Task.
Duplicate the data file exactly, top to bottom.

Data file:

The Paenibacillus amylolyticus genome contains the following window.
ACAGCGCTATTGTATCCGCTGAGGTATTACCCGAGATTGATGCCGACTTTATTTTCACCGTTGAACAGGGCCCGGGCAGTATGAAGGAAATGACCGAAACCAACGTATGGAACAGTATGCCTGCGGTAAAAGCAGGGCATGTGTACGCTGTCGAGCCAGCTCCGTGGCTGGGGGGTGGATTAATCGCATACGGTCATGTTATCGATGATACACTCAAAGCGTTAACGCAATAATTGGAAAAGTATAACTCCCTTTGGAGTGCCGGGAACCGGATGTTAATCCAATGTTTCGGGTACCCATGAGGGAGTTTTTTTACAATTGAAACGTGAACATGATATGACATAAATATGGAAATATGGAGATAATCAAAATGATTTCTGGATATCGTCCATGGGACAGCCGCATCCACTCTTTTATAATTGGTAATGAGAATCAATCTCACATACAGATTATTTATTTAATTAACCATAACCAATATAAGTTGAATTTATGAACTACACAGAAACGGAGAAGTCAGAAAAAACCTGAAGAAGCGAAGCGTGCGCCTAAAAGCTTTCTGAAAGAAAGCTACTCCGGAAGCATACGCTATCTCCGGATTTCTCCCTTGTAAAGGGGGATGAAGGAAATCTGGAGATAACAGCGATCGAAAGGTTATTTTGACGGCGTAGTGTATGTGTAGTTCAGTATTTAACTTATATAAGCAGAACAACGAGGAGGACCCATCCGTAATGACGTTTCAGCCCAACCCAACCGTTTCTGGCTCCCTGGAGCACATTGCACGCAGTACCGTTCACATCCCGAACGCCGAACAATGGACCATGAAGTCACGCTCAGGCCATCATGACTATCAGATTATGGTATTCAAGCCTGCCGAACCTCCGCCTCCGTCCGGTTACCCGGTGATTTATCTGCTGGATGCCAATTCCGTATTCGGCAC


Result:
The Paenibacillus amylolyticus genome contains the following window.
ACAGCGCTATTGTATCCGCTGAGGTATTACCCGAGATTGATGCCGACTTTATTTTCACCGTTGAACAGGGCCCGGGCAGTATGAAGGAAATGACCGAAACCAACGTATGGAACAGTATGCCTGCGGTAAAAGCAGGGCATGTGTACGCTGTCGAGCCAGCTCCGTGGCTGGGGGGTGGATTAATCGCATACGGTCATGTTATCGATGATACACTCAAAGCGTTAACGCAATAATTGGAAAAGTATAACTCCCTTTGGAGTGCCGGGAACCGGATGTTAATCCAATGTTTCGGGTACCCATGAGGGAGTTTTTTTACAATTGAAACGTGAACATGATATGACATAAATATGGAAATATGGAGATAATCAAAATGATTTCTGGATATCGTCCATGGGACAGCCGCATCCACTCTTTTATAATTGGTAATGAGAATCAATCTCACATACAGATTATTTATTTAATTAACCATAACCAATATAAGTTGAATTTATGAACTACACAGAAACGGAGAAGTCAGAAAAAACCTGAAGAAGCGAAGCGTGCGCCTAAAAGCTTTCTGAAAGAAAGCTACTCCGGAAGCATACGCTATCTCCGGATTTCTCCCTTGTAAAGGGGGATGAAGGAAATCTGGAGATAACAGCGATCGAAAGGTTATTTTGACGGCGTAGTGTATGTGTAGTTCAGTATTTAACTTATATAAGCAGAACAACGAGGAGGACCCATCCGTAATGACGTTTCAGCCCAACCCAACCGTTTCTGGCTCCCTGGAGCACATTGCACGCAGTACCGTTCACATCCCGAACGCCGAACAATGGACCATGAAGTCACGCTCAGGCCATCATGACTATCAGATTATGGTATTCAAGCCTGCCGAACCTCCGCCTCCGTCCGGTTACCCGGTGATTTATCTGCTGGATGCCAATTCCGTATTCGGCAC